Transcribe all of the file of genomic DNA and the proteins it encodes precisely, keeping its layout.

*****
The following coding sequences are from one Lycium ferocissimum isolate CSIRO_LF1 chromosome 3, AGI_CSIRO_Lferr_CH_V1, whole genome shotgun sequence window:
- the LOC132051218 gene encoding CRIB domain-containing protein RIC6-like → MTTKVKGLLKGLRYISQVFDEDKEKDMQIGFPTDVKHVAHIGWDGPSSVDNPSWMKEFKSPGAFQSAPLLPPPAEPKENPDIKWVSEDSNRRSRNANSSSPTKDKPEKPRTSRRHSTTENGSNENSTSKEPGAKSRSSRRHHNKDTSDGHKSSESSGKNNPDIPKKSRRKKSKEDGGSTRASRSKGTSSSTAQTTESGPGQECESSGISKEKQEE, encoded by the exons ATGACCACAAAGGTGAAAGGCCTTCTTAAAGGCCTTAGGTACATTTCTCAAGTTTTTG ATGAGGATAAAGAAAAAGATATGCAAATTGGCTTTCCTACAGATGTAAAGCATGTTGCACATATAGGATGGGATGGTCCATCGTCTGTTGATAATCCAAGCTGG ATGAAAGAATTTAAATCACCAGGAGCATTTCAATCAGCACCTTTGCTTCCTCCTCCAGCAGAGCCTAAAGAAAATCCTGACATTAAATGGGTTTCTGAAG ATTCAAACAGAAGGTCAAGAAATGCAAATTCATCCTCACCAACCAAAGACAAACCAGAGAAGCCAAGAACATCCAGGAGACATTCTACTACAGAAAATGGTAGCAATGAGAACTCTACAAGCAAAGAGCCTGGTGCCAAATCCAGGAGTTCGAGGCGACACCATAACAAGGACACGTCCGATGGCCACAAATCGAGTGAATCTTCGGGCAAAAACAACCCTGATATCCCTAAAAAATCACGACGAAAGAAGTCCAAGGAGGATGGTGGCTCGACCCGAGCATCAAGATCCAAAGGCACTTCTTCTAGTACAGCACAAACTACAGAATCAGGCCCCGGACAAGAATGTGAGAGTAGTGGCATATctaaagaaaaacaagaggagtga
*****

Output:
The following coding sequences are from one Lycium ferocissimum isolate CSIRO_LF1 chromosome 3, AGI_CSIRO_Lferr_CH_V1, whole genome shotgun sequence window:
- the LOC132051218 gene encoding CRIB domain-containing protein RIC6-like → MTTKVKGLLKGLRYISQVFDEDKEKDMQIGFPTDVKHVAHIGWDGPSSVDNPSWMKEFKSPGAFQSAPLLPPPAEPKENPDIKWVSEDSNRRSRNANSSSPTKDKPEKPRTSRRHSTTENGSNENSTSKEPGAKSRSSRRHHNKDTSDGHKSSESSGKNNPDIPKKSRRKKSKEDGGSTRASRSKGTSSSTAQTTESGPGQECESSGISKEKQEE, encoded by the exons ATGACCACAAAGGTGAAAGGCCTTCTTAAAGGCCTTAGGTACATTTCTCAAGTTTTTG ATGAGGATAAAGAAAAAGATATGCAAATTGGCTTTCCTACAGATGTAAAGCATGTTGCACATATAGGATGGGATGGTCCATCGTCTGTTGATAATCCAAGCTGG ATGAAAGAATTTAAATCACCAGGAGCATTTCAATCAGCACCTTTGCTTCCTCCTCCAGCAGAGCCTAAAGAAAATCCTGACATTAAATGGGTTTCTGAAG ATTCAAACAGAAGGTCAAGAAATGCAAATTCATCCTCACCAACCAAAGACAAACCAGAGAAGCCAAGAACATCCAGGAGACATTCTACTACAGAAAATGGTAGCAATGAGAACTCTACAAGCAAAGAGCCTGGTGCCAAATCCAGGAGTTCGAGGCGACACCATAACAAGGACACGTCCGATGGCCACAAATCGAGTGAATCTTCGGGCAAAAACAACCCTGATATCCCTAAAAAATCACGACGAAAGAAGTCCAAGGAGGATGGTGGCTCGACCCGAGCATCAAGATCCAAAGGCACTTCTTCTAGTACAGCACAAACTACAGAATCAGGCCCCGGACAAGAATGTGAGAGTAGTGGCATATctaaagaaaaacaagaggagtga